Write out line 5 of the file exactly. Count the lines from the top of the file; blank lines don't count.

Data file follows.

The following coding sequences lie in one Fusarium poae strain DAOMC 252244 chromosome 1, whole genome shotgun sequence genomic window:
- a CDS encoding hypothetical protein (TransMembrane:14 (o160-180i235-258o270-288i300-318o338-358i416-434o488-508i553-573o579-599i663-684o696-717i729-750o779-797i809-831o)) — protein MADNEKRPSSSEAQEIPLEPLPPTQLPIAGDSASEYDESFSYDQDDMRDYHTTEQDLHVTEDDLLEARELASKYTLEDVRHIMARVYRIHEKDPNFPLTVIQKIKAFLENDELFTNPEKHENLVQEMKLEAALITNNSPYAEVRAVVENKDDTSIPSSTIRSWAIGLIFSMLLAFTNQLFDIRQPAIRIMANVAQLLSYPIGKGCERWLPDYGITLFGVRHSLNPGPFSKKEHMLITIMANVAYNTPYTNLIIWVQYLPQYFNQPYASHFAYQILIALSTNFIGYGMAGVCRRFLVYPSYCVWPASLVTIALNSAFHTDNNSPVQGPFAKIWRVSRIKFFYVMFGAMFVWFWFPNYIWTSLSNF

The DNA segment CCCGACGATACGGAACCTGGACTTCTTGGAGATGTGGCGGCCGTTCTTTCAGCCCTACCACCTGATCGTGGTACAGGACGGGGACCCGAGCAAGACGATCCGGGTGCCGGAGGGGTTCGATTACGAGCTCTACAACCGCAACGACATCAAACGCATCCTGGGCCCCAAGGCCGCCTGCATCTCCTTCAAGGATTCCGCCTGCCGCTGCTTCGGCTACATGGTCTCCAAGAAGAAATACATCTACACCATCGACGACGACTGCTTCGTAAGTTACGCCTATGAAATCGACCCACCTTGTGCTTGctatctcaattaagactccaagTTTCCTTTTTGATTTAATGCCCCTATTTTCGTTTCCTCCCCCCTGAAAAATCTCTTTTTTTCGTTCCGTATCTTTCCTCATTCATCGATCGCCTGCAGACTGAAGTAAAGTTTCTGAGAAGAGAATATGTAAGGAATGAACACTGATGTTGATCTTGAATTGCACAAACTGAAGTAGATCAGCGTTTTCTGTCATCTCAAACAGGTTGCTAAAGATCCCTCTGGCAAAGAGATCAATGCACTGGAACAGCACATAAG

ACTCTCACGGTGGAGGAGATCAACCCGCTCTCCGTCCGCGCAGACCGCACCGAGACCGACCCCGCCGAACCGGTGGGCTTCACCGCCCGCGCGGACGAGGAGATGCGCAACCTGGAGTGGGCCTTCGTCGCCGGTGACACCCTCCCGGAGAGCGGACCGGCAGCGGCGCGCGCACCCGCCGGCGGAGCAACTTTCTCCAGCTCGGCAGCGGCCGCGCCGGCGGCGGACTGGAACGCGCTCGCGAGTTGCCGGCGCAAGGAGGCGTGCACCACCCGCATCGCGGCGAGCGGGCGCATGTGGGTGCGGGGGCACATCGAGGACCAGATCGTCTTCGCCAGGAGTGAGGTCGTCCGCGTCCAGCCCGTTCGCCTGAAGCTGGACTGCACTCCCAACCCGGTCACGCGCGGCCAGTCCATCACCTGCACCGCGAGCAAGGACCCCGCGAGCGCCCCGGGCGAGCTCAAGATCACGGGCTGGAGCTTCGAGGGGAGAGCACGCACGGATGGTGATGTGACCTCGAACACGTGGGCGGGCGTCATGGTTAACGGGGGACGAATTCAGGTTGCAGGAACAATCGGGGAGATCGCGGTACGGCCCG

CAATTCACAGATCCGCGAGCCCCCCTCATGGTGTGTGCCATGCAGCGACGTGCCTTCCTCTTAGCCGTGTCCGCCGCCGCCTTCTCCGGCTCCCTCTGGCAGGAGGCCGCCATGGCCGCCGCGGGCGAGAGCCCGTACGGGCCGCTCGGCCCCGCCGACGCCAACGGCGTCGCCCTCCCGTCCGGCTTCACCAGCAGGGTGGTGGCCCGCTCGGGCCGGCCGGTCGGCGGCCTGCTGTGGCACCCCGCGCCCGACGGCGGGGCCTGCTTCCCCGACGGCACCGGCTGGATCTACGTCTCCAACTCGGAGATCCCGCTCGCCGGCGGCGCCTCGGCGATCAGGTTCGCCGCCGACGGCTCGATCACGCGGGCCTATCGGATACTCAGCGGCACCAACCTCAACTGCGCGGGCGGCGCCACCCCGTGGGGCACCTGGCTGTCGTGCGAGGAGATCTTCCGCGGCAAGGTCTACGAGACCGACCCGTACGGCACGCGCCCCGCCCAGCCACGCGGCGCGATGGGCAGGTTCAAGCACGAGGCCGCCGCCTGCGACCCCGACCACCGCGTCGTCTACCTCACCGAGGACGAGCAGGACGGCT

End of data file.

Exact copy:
CAATTCACAGATCCGCGAGCCCCCCTCATGGTGTGTGCCATGCAGCGACGTGCCTTCCTCTTAGCCGTGTCCGCCGCCGCCTTCTCCGGCTCCCTCTGGCAGGAGGCCGCCATGGCCGCCGCGGGCGAGAGCCCGTACGGGCCGCTCGGCCCCGCCGACGCCAACGGCGTCGCCCTCCCGTCCGGCTTCACCAGCAGGGTGGTGGCCCGCTCGGGCCGGCCGGTCGGCGGCCTGCTGTGGCACCCCGCGCCCGACGGCGGGGCCTGCTTCCCCGACGGCACCGGCTGGATCTACGTCTCCAACTCGGAGATCCCGCTCGCCGGCGGCGCCTCGGCGATCAGGTTCGCCGCCGACGGCTCGATCACGCGGGCCTATCGGATACTCAGCGGCACCAACCTCAACTGCGCGGGCGGCGCCACCCCGTGGGGCACCTGGCTGTCGTGCGAGGAGATCTTCCGCGGCAAGGTCTACGAGACCGACCCGTACGGCACGCGCCCCGCCCAGCCACGCGGCGCGATGGGCAGGTTCAAGCACGAGGCCGCCGCCTGCGACCCCGACCACCGCGTCGTCTACCTCACCGAGGACGAGCAGGACGGCT